Long-time readers will recall my discussion of Vouchers for Private Schooling in Colombia by Angrist, Bettinger, Bloom, King and Kremer in the Dec. 2002 AER. The paper is especially important because it uses data from a randomized experiment.
Angrist et al. estimate that attending private school increased the probability of finishing eighth grade by 13-15 percentage points or 25 percent. Test scores increased by .29 standard deviations which is equivalent to about an extra year’s worth of schooling which has been estimated to increase yearly wages by 10 percent. Other markers such as teen cohabitation also improved.
Angrist, Bettiner and Kremer are back with a follow-up study that looks at high-school graduation rates and test scores on college-entrance exams.
The results of our follow-up study point to lasting benefits for voucher winners, with substantially higher high school graduation rates and, after adjusting for selection bias, higher test scores among those who took the ICFES exam [a college entrance test, Alex]….The size and persistence of the impact suggests PACES was a cost-effective intervention … there is substantial economic return to high school graduation in Colombia.
If cheap goods from China are bad for the United States then surely zero-priced Manna from Heaven must have been terrible for the Israelites. Cecil Bohanon and T. Norman Van Cott, two of my former colleagues at Ball State University, know better.
Manna wasn’t a “sky is falling” catastrophe for the Israelites. Quite the contrary, wealth was being showered on them. Lower-cost production alternatives always expand consumption alternatives. Regardless of whether these alternatives trace to manna-like acts of God, new production technologies, foreigners willing to sell their products to us at less-than-prevailing prices, or even immigrants willing to work at less-than-prevailing wages, the result is the same. Consumption alternatives for the natives expand…..
Fortunately for the Israelites, Moses didn’t order them to shun manna in order to preserve good jobs in food production. Manna meant those good jobs weren’t so good after all. Indeed, manna meant that jobs connected with finding water and protecting sheep became the better jobs. The result was that the Israelites reached the Promised Land a stronger nation.
A few days ago Alex applied his usual wisdom to prediction markets, a perennial topic here at MR. A key question, handled by Alex and Daniel Davies, is how effectively prediction markets convert scattered information into a useful signal.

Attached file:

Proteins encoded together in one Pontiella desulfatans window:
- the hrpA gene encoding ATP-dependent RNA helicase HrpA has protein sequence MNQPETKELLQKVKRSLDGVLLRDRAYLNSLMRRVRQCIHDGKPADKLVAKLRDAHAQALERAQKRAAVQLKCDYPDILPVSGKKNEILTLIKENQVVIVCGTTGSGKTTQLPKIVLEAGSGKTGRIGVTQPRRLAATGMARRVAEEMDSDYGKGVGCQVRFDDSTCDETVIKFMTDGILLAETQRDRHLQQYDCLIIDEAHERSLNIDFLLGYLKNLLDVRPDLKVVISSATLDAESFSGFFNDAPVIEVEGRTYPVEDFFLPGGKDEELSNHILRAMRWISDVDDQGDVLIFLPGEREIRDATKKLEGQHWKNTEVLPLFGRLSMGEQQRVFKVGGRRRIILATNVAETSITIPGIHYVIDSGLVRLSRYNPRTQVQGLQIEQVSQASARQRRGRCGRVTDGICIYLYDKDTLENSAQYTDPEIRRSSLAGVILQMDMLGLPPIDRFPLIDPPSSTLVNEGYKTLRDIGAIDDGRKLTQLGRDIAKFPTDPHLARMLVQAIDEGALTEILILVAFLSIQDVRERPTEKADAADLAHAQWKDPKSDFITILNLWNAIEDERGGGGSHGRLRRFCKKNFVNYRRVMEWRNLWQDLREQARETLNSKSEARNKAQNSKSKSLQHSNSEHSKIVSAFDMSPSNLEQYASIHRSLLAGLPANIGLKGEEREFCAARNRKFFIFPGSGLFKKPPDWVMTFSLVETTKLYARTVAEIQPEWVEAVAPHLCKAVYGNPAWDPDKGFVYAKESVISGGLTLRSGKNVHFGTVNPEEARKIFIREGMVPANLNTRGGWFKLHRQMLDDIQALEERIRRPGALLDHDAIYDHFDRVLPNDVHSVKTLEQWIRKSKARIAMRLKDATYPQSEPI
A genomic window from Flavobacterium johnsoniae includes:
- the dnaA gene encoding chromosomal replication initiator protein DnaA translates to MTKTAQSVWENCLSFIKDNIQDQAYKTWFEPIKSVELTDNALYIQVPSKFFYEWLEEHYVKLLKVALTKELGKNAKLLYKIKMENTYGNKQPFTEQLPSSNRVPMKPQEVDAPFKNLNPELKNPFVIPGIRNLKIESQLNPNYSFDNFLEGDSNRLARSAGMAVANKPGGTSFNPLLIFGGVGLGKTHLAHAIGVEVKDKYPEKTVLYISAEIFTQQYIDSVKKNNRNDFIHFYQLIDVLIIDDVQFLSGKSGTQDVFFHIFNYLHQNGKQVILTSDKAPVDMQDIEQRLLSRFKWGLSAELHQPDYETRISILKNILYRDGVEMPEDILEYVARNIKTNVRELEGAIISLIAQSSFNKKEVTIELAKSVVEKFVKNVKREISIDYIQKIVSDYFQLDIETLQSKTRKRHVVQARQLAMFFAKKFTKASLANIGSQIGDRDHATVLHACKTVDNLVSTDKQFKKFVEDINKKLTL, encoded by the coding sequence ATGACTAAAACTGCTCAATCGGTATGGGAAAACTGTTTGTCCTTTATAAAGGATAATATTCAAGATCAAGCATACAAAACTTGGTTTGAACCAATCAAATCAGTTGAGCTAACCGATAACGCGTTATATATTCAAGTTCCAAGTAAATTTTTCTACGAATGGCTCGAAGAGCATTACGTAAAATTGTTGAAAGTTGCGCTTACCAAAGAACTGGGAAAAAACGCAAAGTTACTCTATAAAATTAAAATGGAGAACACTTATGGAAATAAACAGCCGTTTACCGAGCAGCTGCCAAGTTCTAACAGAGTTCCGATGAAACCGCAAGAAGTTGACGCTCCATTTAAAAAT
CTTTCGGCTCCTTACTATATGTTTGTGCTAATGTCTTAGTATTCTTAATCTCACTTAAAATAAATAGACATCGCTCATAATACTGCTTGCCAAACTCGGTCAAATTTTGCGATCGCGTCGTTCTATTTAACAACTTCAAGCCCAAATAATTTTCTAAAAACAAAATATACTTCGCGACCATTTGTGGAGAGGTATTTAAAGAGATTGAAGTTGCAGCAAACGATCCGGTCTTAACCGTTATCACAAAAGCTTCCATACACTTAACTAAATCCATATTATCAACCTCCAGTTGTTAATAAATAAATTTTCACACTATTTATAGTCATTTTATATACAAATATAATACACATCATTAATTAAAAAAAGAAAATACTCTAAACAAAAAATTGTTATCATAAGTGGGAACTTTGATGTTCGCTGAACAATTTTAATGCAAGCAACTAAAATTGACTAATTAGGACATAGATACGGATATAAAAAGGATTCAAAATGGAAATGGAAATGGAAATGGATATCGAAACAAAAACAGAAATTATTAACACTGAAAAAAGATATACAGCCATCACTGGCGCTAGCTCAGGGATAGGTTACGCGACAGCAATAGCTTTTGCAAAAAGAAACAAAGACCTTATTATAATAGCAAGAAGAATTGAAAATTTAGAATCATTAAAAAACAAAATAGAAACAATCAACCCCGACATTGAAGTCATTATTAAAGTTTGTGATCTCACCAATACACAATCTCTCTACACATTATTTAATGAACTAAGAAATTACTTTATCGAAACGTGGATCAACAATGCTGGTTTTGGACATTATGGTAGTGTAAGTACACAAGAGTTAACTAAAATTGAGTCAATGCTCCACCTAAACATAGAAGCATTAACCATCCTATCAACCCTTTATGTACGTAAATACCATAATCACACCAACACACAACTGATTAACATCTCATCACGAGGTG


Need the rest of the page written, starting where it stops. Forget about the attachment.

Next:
I am a fan of prediction markets, but I do have a few concerns. However they revolve around the variances of the forecasts rather than the means.
Many thanks to Michael, our guest blogger from last week. You can keep up with his thoughts at Mahalanobis. Stay tuned for future guests!
The actual headline is no less absurd: “Economic Growth from Hurricanes Could Outweigh Costs”. The story is here, courtesy of USA Today.
The body of the story is worse:
Although natural disasters spread destruction and economic pain to a wide variety of businesses, for some, it can mean a burst in activity and revenue.
For that reason, economists tallying the numbers expect the hurricanes will be neutral in their effect on the U.S. economy, or may even give it a slight boost, particularly because of an expected reconstruction boom in the already red-hot construction industry.
Or how about this?
Cochrane estimates that in Florida, the state hit hardest by the storms, 20,000 jobs will be created that otherwise would not have been. Two-thirds of those jobs will be in construction. The rest will be in areas including utilities, retailing, insurance and business services. Another 2,500 jobs will likely be added in Mobile, Ala., according to Economy.com.
Economic consulting firm Global Insight estimates the hurricanes at most will shave two-tenths of a percentage point off gross domestic product, the broadest gauge of U.S. economic activity, in the third or fourth quarters. That will be offset by reconstruction activity.
I would not have dared this as satire. Nor is it presented as a sophisticated critique of national income accounting, which in fact does treat such expenditures as productive. Will it next be suggested that excess productivity is our main economic problem?
That is all for tonight folks, I am headed out to the crying bar.